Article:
Flat – or self-managed – organisations are unlike any other; they typically have no job titles, no managers and no executives. With a short chain of command and wide span of managerial control, a flat structure facilitates a far greater range of communication and streamlines decision-making processes. On the flip side, a flat structure has been shown to stifle innovation, discourage middle managers and clog up communication channels, if employed to ill effect.

The latest Gallup Employee Engagement Index showed 29 percent of employees could be self-managed without any encouragement and a further 52 percent could do the same given the right environment and motivation. The upshot is that 81 percent of employees, in the right conditions, would be willing to adopt a managerless structure, which means a traditional management hierarchy plays to a minority and stifles the majority who feel they would do just as well – or better – without a senior figure looking over their shoulder.

It’s no surprise, therefore, that Zappos’ holacracry is only one of several alternative organisational structures that promise to redefine the workplace. Network-centric and lattice organisations are growing in popularity, and the reasons for their proliferation are many.

The internet has accelerated engagement with flatter organisational alternatives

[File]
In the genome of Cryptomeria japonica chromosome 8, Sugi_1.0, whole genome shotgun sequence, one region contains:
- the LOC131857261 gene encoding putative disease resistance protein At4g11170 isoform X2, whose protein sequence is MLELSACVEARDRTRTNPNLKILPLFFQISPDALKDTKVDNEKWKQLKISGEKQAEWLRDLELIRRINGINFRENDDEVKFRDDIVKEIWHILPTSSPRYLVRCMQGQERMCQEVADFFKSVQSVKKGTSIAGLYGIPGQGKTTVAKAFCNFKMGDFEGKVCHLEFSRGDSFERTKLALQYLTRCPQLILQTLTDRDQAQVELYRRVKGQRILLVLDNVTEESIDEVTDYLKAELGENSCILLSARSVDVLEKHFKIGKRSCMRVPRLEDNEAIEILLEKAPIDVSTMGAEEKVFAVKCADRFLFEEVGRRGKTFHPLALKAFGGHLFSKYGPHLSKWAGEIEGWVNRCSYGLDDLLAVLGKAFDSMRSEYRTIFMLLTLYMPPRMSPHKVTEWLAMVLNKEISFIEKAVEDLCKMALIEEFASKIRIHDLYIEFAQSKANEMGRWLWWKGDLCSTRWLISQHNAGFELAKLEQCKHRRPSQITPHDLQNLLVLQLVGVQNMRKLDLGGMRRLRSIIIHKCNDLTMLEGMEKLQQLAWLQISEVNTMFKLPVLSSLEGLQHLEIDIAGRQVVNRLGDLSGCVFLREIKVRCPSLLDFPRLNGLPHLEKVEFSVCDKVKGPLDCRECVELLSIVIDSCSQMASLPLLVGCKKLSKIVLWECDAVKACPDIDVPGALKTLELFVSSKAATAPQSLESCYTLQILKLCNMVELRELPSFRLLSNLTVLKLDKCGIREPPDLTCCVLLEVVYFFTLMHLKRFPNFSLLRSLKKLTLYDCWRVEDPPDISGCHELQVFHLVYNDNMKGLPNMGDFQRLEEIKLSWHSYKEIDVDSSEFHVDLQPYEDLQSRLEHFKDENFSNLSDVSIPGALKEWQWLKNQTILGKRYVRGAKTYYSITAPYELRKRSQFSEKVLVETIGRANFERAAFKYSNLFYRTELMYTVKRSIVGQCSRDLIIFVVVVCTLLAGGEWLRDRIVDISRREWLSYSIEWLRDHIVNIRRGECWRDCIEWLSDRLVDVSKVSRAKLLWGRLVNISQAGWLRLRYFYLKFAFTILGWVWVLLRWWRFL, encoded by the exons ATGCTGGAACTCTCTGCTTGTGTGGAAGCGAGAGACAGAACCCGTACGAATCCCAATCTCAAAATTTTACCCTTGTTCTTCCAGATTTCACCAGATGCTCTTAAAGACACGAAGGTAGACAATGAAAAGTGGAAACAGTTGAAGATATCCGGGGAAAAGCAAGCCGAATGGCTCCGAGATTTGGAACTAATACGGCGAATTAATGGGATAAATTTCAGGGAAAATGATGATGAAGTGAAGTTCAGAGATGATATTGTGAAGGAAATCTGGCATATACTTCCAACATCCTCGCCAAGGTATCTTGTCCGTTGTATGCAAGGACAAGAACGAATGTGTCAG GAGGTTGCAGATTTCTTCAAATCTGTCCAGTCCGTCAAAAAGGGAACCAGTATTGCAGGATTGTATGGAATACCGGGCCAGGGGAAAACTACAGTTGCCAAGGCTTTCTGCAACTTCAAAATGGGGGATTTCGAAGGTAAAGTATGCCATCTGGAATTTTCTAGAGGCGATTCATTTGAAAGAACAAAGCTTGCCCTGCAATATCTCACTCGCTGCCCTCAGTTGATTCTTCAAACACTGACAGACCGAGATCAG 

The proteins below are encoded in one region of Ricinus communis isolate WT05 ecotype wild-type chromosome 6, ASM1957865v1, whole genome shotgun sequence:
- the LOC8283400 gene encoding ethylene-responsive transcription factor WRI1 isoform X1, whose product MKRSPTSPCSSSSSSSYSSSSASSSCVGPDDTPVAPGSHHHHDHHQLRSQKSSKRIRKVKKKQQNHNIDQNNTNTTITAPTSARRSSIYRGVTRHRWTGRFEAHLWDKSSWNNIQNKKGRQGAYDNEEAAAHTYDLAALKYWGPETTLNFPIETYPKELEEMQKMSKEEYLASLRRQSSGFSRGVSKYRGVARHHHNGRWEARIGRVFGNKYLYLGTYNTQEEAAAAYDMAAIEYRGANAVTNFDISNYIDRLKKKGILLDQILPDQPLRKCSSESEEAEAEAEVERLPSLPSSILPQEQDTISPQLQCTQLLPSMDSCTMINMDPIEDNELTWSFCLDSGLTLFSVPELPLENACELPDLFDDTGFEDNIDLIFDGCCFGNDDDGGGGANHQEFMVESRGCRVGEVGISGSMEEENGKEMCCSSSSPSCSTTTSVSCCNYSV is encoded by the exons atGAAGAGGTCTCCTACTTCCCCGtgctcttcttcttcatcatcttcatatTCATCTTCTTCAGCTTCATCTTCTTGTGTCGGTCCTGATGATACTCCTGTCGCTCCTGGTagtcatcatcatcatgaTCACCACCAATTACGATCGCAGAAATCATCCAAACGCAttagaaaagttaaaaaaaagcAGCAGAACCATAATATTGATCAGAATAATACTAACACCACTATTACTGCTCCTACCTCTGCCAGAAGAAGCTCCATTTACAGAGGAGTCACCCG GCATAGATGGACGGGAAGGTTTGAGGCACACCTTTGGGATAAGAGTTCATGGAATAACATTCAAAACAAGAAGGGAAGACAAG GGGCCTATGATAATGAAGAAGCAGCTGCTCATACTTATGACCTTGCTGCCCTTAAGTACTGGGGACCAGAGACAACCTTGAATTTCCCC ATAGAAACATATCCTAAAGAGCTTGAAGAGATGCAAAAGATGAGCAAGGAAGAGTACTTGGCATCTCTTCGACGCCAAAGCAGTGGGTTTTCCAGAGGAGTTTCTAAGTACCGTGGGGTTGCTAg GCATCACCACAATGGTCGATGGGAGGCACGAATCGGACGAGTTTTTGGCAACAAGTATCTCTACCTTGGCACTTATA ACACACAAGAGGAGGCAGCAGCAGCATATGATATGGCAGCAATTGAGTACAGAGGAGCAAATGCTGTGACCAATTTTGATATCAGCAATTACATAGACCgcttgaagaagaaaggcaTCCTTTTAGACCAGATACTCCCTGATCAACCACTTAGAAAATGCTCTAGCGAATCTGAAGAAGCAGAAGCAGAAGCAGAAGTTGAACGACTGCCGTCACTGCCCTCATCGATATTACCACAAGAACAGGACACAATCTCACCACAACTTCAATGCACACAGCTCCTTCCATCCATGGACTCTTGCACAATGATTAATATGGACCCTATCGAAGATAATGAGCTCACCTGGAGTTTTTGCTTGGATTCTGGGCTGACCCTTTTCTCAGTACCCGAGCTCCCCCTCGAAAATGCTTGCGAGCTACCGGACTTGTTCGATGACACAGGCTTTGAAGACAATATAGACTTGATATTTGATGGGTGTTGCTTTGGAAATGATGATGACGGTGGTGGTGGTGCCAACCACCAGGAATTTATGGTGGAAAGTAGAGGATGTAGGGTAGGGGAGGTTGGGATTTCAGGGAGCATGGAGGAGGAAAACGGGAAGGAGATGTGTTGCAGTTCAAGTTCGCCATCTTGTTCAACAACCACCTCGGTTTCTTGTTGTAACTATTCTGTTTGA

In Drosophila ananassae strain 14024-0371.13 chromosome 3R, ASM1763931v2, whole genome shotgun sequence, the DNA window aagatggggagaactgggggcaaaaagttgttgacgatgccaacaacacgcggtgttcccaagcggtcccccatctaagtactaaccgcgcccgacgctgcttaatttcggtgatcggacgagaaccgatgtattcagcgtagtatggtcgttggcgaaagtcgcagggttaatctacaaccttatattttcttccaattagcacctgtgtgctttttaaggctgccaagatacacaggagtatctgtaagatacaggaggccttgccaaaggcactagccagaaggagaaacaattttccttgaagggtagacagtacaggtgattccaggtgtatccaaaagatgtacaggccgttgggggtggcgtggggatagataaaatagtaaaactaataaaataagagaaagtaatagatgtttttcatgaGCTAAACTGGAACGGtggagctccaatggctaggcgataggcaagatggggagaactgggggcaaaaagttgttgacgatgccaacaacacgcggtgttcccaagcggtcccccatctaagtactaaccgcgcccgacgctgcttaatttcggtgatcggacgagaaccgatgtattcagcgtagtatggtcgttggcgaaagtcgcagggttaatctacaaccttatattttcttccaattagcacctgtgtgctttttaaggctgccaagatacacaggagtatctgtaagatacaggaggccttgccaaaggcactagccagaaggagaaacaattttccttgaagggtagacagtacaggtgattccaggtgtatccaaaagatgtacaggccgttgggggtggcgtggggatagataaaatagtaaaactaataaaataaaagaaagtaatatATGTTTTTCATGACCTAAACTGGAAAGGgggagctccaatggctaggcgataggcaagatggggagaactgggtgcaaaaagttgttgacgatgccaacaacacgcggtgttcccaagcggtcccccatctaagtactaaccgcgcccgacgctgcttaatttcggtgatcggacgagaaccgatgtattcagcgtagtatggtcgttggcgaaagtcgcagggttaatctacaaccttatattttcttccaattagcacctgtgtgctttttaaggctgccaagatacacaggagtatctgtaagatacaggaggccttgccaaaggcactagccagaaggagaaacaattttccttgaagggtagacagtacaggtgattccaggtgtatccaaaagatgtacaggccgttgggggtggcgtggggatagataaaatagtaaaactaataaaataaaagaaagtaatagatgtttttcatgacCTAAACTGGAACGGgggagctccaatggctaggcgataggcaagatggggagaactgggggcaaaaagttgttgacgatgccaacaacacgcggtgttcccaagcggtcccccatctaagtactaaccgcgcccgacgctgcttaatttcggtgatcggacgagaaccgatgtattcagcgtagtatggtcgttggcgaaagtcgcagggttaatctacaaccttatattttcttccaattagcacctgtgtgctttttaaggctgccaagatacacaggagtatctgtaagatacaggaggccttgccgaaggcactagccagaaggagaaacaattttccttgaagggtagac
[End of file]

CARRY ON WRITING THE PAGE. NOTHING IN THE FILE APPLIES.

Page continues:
The internet has accelerated engagement with flatter organisational alternatives and, as a result, the majority of early adopters are privately held and/or tech companies headed by Millennials with few – if any – ties to the old organisational structures. The technology is there to ensure every employee can access information and have a greater degree of autonomy. New and improved platforms have given employees the power to decide among themselves who is best placed to complete the task at hand.

Game company Valve has been held up as an example of how to implement this set-up. Partly as a result of it, the company boasts higher profits per employee than either Google or Apple. “This company is yours to steer – toward opportunities and away from risks”, according to the Valve employee handbook. “You have the power to green-light projects. You have the power to ship products.”

Feeling flat
This isn’t to say the appeal is limited to tech-minded Silicon Valley types. Zappos is a shoe and clothing retailer, while fellow holacracies Morningstar Farms and Sun Hydraulics produce veggie cuisine and manufacture screw-in hydraulic cartridge valves. Researchers at the University of Iowa and Texas A&M University, meanwhile, followed 587 factory workers and determined self-managed teams resulted in all-round improved performances.

That said, some organisations are better suited than others. For one, larger companies with thousands of employees will find an organisational overhaul on this scale difficult to stomach, and whether or not workers are more productive without a manager boils down to self-motivation.

The point isn’t that managers should be fired, it’s that flatter approaches can streamline processes. “[Older] structures are rigid and make it hard for communication, collaboration and innovation to happen”, said Morgan. “Not only that, but employees don’t want to work for these types of organisations, so it has also become an issue of attracting and retaining top talent.”

Going completely managerless is one of the more extreme responses, but it is also one of the more successful. Morgan’s conclusion is that new models are emerging for one simple reason: “Rigid hierarchies are bad for business.”